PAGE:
Biden says he's 'forever grateful' to forces in Afghanistan on two-year anniversary of exit

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US troops along are seen loading into a C-130 Hercules cargo plane at Forward Operating Base Salerno, Khost province, Afghanistan.

Department of Defense photo

WASHINGTON — The Biden administration acknowledged on Thursday the two-year anniversary of Afghanistan’s fall to the Taliban, a somber milestone following a 20-year U.S.-led war in the country.

The Taliban returned to power in Afghanistan following a stunning string of battlefield reversals as the U.S., NATO and partner nations began a months-long precipitous withdrawal.

“We bow our heads today in memory of the 2,461 U.S. service members who never made it home, including the 13 courageous troops taken from us in the attack at Abbey Gate in the final hours of the war,” Secretary of Defense Lloyd Austin wrote in a statement referencing the final U.S. servicemembers killed during a humanitarian evacuation mission near the gates of Kabul’s airport.

“We also remember the hundreds of service members from allied and partner countries who lost their lives during this 20-year war. And we honor the more than 20,000 Americans who were injured waging war in Afghanistan, including many who still bear wounds that are not visible,” Austin wrote, without mentioning the Taliban’s return to power.

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The inception of America’s war in Afghanistan, dubbed “Operation Enduring Freedom,” by then-President George W. Bush, began in the weeks following the attacks of Sept. 11, 2001.

At the time, the Taliban provided sanctuary to al-Qaeda, the group that planned and carried out the devastating terrorist attacks on the World Trade Center in New York City and the Pentagon. The conflict, which spanned over four administrations, claimed the lives of nearly 2,500 U.S. service members and more than 100,000 Afghan troops, police personnel and civilians.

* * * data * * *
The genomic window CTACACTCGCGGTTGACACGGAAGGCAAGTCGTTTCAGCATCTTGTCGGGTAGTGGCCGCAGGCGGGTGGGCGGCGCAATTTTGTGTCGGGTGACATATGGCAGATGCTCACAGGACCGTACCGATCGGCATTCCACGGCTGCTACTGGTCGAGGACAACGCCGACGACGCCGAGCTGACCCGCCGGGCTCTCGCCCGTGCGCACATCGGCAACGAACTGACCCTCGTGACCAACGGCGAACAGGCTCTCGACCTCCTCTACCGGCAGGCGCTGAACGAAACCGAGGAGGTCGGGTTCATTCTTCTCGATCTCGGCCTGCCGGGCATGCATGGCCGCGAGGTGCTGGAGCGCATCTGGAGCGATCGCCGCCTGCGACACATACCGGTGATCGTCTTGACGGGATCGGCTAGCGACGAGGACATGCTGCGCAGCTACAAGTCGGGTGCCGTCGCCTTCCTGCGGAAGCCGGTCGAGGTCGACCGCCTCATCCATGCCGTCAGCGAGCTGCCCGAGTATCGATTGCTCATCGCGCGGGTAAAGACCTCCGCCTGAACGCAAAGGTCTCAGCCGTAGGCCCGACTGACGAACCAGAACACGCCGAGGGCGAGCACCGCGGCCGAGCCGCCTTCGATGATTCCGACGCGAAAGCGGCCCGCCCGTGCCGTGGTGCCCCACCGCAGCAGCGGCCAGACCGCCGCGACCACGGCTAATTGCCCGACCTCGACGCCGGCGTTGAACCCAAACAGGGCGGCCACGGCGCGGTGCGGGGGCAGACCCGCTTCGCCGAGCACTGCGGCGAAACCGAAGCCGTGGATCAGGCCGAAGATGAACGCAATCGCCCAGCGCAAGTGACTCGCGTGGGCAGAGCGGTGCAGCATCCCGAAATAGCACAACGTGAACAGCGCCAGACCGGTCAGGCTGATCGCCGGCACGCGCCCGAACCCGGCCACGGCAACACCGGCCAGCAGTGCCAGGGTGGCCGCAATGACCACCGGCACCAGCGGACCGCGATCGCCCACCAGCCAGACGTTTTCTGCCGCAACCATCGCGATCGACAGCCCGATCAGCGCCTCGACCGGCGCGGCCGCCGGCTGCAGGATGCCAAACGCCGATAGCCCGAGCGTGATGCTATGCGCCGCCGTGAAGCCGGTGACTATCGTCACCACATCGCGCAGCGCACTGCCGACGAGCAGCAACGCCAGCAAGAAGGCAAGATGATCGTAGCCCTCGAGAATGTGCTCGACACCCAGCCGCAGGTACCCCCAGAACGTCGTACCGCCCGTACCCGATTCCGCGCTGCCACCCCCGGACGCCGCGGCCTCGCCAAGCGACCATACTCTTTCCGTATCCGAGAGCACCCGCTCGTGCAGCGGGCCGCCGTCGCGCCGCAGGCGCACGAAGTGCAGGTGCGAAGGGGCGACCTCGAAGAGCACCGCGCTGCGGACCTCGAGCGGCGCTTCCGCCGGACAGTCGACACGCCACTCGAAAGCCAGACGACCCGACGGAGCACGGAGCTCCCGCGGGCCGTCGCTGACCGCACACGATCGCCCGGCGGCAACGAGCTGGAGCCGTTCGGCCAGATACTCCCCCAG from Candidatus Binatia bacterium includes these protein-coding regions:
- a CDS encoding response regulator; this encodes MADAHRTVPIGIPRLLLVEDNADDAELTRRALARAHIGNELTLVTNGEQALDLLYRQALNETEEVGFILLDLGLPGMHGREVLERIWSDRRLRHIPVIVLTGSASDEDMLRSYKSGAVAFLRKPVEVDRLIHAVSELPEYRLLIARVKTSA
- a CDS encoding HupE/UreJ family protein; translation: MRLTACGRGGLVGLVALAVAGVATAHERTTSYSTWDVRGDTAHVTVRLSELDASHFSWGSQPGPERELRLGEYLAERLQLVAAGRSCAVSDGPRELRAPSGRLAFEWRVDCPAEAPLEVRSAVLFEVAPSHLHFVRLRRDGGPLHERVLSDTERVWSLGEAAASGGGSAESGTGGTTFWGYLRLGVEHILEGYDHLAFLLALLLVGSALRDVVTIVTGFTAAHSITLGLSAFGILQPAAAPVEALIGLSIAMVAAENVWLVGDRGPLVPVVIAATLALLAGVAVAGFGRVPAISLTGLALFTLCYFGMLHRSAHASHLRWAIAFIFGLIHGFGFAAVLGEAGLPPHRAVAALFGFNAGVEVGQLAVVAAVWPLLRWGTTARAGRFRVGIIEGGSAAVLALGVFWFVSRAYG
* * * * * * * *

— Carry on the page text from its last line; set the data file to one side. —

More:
In April 2021, Biden ordered the full withdrawal of approximately 3,000 U.S. troops from Afghanistan by Sept. 11 of that year. He later gave an updated timeline saying the U.S. military mission would end by Aug. 31, 2021.

In the final weeks of a planned exodus of foreign forces from Afghanistan, the Taliban seized provincial capitals before capturing the prized Bagram Air Base, a sprawling and once-stalwart U.S. military installation that was transferred to the Afghan National Security and Defense Force only two months prior.

In 2012, at its peak, Bagram saw more than 100,000 U.S. troops pass through, making it the largest U.S. military installation in Afghanistan.

Taliban forces stand guard in front of Hamid Karzai International Airport in Kabul, Afghanistan, September 2, 2021.

Stringer | Reuters

As the Taliban moved closer to the capital, Afghan President Ashraf Ghani fled the country and Western nations rushed to evacuate embassies amid a deteriorating security situation. Despite being vastly outnumbered by the Afghan military, which had long received assistance by Western coalition forces, the Taliban marched into the presidential palace on Aug. 15.

Meanwhile, thousands of people swarmed the gates and tarmac at the airport in Kabul in a desperate attempt to escape life under the Taliban.

For two weeks, U.S. troops carried out the largest airlift in American military history, evacuating more than 120,000 U.S. citizens, citizens of allied nations and Afghan allies from Taliban rule. Meanwhile, Secretary of State Antony Blinken suspended America’s diplomatic presence in Kabul and transferred the remaining operations to Doha, Qatar.

Evacuees crowd the interior of a U.S. Air Force C-17 Globemaster III transport aircraft, carrying some 640 Afghans to Qatar from Kabul, Afghanistan August 15, 2021.

Courtesy of Defense One | Handout via Reuters

A day after Afghanistan collapsed to the Taliban, Biden defended his decision to leave the country saying, “there was never a good time to withdraw U.S. forces.”

Read more: ‘Intelligence failure of the highest order’ — How Afghanistan fell to the Taliban so quickly

“I remain forever grateful to the military members, diplomats, intelligence professionals and development specialists who not only worked together to advance the United States’ Afghan mission for two decades — but who also conducted our withdrawal with the same resolve and bravery that defined U.S. service in Afghanistan,” Biden wrote in a statement.

“We have demonstrated that we do not need a permanent troop presence on the ground in harm’s way to take action against terrorists and those who wish to do us harm,” he added.